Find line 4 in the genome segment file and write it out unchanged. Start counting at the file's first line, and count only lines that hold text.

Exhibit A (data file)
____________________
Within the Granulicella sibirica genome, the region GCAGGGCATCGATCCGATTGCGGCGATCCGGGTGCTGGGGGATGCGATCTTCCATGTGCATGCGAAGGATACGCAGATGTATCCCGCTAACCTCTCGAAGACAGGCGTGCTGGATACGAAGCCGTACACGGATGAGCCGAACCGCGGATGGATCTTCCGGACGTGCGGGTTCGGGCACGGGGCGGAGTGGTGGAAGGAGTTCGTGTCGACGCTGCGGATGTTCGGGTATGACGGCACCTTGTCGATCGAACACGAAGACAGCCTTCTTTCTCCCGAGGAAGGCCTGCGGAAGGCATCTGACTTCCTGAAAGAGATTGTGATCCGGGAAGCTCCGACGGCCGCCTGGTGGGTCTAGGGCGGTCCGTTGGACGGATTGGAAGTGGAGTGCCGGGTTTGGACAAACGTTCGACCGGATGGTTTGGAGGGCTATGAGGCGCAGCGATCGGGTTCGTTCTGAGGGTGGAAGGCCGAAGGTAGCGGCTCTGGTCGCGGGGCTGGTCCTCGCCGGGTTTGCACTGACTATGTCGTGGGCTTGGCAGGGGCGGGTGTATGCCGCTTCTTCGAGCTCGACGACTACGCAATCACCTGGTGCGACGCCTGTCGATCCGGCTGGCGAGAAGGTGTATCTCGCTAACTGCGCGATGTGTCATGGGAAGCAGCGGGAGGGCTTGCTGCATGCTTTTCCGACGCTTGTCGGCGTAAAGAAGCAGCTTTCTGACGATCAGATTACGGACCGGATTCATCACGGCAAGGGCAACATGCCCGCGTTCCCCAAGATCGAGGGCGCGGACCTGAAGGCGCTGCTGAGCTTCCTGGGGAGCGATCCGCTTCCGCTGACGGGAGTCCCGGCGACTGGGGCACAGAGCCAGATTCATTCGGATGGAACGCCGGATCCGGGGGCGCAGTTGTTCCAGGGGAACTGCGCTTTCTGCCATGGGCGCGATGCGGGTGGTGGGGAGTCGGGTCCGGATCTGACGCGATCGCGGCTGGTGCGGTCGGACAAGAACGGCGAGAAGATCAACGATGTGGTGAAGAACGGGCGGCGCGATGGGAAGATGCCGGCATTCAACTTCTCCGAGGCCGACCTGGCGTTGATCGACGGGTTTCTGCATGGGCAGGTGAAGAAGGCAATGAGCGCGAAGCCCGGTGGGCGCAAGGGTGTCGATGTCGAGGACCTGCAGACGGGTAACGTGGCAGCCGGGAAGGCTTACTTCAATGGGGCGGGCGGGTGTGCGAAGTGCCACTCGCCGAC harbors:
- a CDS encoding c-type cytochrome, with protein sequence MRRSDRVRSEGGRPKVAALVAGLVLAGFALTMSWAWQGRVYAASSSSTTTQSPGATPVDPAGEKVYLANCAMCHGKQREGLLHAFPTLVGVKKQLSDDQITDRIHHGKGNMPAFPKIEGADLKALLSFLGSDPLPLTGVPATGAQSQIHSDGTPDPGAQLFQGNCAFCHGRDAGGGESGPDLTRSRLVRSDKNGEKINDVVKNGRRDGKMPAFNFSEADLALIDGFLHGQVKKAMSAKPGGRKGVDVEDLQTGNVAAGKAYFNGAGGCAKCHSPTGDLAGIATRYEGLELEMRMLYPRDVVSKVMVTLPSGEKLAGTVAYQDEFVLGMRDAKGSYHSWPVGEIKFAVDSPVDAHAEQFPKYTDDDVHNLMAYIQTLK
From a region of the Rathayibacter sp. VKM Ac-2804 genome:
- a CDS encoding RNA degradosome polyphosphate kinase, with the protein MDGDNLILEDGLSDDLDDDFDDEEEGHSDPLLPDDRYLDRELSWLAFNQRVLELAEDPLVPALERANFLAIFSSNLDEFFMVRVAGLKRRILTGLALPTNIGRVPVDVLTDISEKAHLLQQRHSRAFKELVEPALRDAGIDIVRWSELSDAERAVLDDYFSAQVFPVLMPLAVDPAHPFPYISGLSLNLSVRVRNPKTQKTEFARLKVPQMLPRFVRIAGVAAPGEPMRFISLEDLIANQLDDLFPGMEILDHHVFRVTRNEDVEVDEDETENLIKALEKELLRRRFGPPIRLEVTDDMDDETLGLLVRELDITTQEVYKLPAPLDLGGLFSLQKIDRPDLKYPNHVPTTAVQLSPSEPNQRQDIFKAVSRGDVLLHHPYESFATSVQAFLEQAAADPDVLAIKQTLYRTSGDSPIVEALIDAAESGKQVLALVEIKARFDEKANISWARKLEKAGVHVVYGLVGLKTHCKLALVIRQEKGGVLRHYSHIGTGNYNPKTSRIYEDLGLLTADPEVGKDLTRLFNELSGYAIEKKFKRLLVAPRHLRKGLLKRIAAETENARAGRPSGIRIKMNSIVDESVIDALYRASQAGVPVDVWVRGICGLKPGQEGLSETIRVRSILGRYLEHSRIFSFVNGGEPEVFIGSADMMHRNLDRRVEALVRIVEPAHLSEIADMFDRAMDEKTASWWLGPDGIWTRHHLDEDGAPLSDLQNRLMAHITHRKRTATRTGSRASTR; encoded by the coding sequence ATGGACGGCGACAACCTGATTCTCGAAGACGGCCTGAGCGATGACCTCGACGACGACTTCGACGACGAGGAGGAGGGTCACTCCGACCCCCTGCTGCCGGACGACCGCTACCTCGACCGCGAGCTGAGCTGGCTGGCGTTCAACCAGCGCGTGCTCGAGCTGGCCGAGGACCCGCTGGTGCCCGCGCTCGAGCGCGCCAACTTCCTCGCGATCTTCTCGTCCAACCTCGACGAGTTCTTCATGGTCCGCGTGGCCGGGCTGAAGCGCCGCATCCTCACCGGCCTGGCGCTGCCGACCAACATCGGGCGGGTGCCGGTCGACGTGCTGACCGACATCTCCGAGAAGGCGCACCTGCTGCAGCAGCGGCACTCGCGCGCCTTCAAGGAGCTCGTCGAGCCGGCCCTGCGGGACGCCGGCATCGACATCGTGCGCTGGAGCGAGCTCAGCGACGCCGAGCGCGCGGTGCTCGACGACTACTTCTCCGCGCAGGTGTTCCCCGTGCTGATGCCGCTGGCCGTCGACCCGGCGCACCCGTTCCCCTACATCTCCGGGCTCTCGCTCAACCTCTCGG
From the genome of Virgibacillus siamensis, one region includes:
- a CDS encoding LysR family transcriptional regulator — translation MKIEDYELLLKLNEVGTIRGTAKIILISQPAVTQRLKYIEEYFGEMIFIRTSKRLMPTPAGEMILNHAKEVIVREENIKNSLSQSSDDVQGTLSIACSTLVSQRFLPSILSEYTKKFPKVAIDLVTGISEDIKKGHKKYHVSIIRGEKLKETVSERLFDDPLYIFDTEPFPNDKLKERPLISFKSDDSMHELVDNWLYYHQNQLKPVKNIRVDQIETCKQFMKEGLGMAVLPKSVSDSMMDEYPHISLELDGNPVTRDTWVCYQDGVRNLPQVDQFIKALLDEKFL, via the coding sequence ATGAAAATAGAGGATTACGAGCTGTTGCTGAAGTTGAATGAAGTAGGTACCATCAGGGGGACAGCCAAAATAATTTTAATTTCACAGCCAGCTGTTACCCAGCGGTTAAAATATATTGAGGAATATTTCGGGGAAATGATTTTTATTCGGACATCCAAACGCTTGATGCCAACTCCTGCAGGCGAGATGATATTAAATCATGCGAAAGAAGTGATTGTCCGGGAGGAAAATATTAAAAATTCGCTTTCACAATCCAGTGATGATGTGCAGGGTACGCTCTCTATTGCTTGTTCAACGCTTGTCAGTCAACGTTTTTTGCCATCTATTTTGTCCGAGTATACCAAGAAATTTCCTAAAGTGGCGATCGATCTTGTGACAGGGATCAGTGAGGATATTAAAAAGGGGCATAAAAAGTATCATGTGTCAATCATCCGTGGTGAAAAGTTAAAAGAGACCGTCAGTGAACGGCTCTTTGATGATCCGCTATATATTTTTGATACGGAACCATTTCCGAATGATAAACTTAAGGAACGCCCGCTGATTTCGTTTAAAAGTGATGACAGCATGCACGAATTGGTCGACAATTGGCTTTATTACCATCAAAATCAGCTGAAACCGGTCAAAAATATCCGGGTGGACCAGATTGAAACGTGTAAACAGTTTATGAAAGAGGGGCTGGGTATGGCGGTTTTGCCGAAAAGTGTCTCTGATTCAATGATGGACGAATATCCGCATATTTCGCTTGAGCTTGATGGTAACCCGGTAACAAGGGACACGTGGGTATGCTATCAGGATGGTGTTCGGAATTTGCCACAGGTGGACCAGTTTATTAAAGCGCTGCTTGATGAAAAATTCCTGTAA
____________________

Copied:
- a CDS encoding RNA degradosome polyphosphate kinase, with the protein MDGDNLILEDGLSDDLDDDFDDEEEGHSDPLLPDDRYLDRELSWLAFNQRVLELAEDPLVPALERANFLAIFSSNLDEFFMVRVAGLKRRILTGLALPTNIGRVPVDVLTDISEKAHLLQQRHSRAFKELVEPALRDAGIDIVRWSELSDAERAVLDDYFSAQVFPVLMPLAVDPAHPFPYISGLSLNLSVRVRNPKTQKTEFARLKVPQMLPRFVRIAGVAAPGEPMRFISLEDLIANQLDDLFPGMEILDHHVFRVTRNEDVEVDEDETENLIKALEKELLRRRFGPPIRLEVTDDMDDETLGLLVRELDITTQEVYKLPAPLDLGGLFSLQKIDRPDLKYPNHVPTTAVQLSPSEPNQRQDIFKAVSRGDVLLHHPYESFATSVQAFLEQAAADPDVLAIKQTLYRTSGDSPIVEALIDAAESGKQVLALVEIKARFDEKANISWARKLEKAGVHVVYGLVGLKTHCKLALVIRQEKGGVLRHYSHIGTGNYNPKTSRIYEDLGLLTADPEVGKDLTRLFNELSGYAIEKKFKRLLVAPRHLRKGLLKRIAAETENARAGRPSGIRIKMNSIVDESVIDALYRASQAGVPVDVWVRGICGLKPGQEGLSETIRVRSILGRYLEHSRIFSFVNGGEPEVFIGSADMMHRNLDRRVEALVRIVEPAHLSEIADMFDRAMDEKTASWWLGPDGIWTRHHLDEDGAPLSDLQNRLMAHITHRKRTATRTGSRASTR; encoded by the coding sequence ATGGACGGCGACAACCTGATTCTCGAAGACGGCCTGAGCGATGACCTCGACGACGACTTCGACGACGAGGAGGAGGGTCACTCCGACCCCCTGCTGCCGGACGACCGCTACCTCGACCGCGAGCTGAGCTGGCTGGCGTTCAACCAGCGCGTGCTCGAGCTGGCCGAGGACCCGCTGGTGCCCGCGCTCGAGCGCGCCAACTTCCTCGCGATCTTCTCGTCCAACCTCGACGAGTTCTTCATGGTCCGCGTGGCCGGGCTGAAGCGCCGCATCCTCACCGGCCTGGCGCTGCCGACCAACATCGGGCGGGTGCCGGTCGACGTGCTGACCGACATCTCCGAGAAGGCGCACCTGCTGCAGCAGCGGCACTCGCGCGCCTTCAAGGAGCTCGTCGAGCCGGCCCTGCGGGACGCCGGCATCGACATCGTGCGCTGGAGCGAGCTCAGCGACGCCGAGCGCGCGGTGCTCGACGACTACTTCTCCGCGCAGGTGTTCCCCGTGCTGATGCCGCTGGCCGTCGACCCGGCGCACCCGTTCCCCTACATCTCCGGGCTCTCGCTCAACCTCTCGG